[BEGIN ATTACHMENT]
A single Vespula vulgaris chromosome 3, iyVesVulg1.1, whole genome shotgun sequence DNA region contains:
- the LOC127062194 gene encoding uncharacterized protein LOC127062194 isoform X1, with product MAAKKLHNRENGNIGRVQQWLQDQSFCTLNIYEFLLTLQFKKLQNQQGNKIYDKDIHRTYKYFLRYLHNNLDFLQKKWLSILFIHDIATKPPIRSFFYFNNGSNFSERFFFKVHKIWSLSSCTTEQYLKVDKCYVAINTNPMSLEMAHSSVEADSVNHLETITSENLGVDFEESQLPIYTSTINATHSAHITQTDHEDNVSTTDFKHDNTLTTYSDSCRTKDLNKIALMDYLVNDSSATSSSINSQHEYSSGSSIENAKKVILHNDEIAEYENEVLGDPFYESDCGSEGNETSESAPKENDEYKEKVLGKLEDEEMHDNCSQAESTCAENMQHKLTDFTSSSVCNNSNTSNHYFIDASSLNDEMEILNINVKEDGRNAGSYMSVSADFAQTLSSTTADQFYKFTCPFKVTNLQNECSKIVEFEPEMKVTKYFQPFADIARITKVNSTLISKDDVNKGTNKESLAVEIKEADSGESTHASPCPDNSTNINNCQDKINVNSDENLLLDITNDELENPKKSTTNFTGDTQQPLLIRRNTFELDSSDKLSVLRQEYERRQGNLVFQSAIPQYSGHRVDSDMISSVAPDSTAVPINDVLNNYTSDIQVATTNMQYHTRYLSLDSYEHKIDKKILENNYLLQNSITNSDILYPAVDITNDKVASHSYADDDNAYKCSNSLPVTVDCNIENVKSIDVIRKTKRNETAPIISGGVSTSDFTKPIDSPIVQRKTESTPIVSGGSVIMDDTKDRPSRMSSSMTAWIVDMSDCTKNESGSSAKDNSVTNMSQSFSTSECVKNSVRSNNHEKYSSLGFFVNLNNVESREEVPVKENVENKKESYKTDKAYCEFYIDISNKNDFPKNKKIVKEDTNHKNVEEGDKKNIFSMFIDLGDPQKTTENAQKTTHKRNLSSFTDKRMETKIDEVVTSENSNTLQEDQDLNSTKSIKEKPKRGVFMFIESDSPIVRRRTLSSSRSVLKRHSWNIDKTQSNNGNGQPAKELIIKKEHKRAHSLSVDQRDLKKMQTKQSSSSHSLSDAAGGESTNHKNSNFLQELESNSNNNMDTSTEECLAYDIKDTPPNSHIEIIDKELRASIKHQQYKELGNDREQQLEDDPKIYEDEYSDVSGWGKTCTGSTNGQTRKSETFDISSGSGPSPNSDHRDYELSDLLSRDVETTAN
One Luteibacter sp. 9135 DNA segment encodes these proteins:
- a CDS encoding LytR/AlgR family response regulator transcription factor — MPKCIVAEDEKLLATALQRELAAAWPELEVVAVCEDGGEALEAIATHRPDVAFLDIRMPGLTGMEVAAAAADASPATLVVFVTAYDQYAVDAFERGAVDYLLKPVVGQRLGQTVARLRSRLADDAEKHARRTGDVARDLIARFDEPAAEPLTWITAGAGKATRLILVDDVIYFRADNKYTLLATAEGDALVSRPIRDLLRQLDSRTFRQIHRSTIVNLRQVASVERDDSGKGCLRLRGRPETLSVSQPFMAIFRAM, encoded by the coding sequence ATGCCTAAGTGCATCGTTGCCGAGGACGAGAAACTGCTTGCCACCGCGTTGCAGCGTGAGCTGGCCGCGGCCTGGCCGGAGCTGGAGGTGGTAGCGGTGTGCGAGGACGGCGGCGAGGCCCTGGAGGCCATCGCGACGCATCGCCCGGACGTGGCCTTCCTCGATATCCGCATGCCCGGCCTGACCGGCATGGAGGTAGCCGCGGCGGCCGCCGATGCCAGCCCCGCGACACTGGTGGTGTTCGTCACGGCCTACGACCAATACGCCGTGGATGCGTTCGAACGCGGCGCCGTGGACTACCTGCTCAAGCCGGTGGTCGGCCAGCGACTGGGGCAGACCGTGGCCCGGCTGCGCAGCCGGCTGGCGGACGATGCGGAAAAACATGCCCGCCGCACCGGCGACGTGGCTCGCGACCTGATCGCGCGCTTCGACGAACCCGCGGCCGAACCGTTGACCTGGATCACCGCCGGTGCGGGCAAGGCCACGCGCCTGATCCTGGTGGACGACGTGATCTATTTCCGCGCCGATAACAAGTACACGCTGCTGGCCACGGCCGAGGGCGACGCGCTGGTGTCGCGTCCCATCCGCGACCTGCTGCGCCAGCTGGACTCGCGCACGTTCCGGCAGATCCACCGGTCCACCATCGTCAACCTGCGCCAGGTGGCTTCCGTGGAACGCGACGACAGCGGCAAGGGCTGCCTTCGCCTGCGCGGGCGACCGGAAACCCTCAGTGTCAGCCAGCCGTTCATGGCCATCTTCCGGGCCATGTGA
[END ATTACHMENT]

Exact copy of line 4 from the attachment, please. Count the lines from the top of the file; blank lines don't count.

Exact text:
- a CDS encoding LytR/AlgR family response regulator transcription factor — MPKCIVAEDEKLLATALQRELAAAWPELEVVAVCEDGGEALEAIATHRPDVAFLDIRMPGLTGMEVAAAAADASPATLVVFVTAYDQYAVDAFERGAVDYLLKPVVGQRLGQTVARLRSRLADDAEKHARRTGDVARDLIARFDEPAAEPLTWITAGAGKATRLILVDDVIYFRADNKYTLLATAEGDALVSRPIRDLLRQLDSRTFRQIHRSTIVNLRQVASVERDDSGKGCLRLRGRPETLSVSQPFMAIFRAM, encoded by the coding sequence ATGCCTAAGTGCATCGTTGCCGAGGACGAGAAACTGCTTGCCACCGCGTTGCAGCGTGAGCTGGCCGCGGCCTGGCCGGAGCTGGAGGTGGTAGCGGTGTGCGAGGACGGCGGCGAGGCCCTGGAGGCCATCGCGACGCATCGCCCGGACGTGGCCTTCCTCGATATCCGCATGCCCGGCCTGACCGGCATGGAGGTAGCCGCGGCGGCCGCCGATGCCAGCCCCGCGACACTGGTGGTGTTCGTCACGGCCTACGACCAATACGCCGTGGATGCGTTCGAACGCGGCGCCGTGGACTACCTGCTCAAGCCGGTGGTCGGCCAGCGACTGGGGCAGACCGTGGCCCGGCTGCGCAGCCGGCTGGCGGACGATGCGGAAAAACATGCCCGCCGCACCGGCGACGTGGCTCGCGACCTGATCGCGCGCTTCGACGAACCCGCGGCCGAACCGTTGACCTGGATCACCGCCGGTGCGGGCAAGGCCACGCGCCTGATCCTGGTGGACGACGTGATCTATTTCCGCGCCGATAACAAGTACACGCTGCTGGCCACGGCCGAGGGCGACGCGCTGGTGTCGCGTCCCATCCGCGACCTGCTGCGCCAGCTGGACTCGCGCACGTTCCGGCAGATCCACCGGTCCACCATCGTCAACCTGCGCCAGGTGGCTTCCGTGGAACGCGACGACAGCGGCAAGGGCTGCCTTCGCCTGCGCGGGCGACCGGAAACCCTCAGTGTCAGCCAGCCGTTCATGGCCATCTTCCGGGCCATGTGA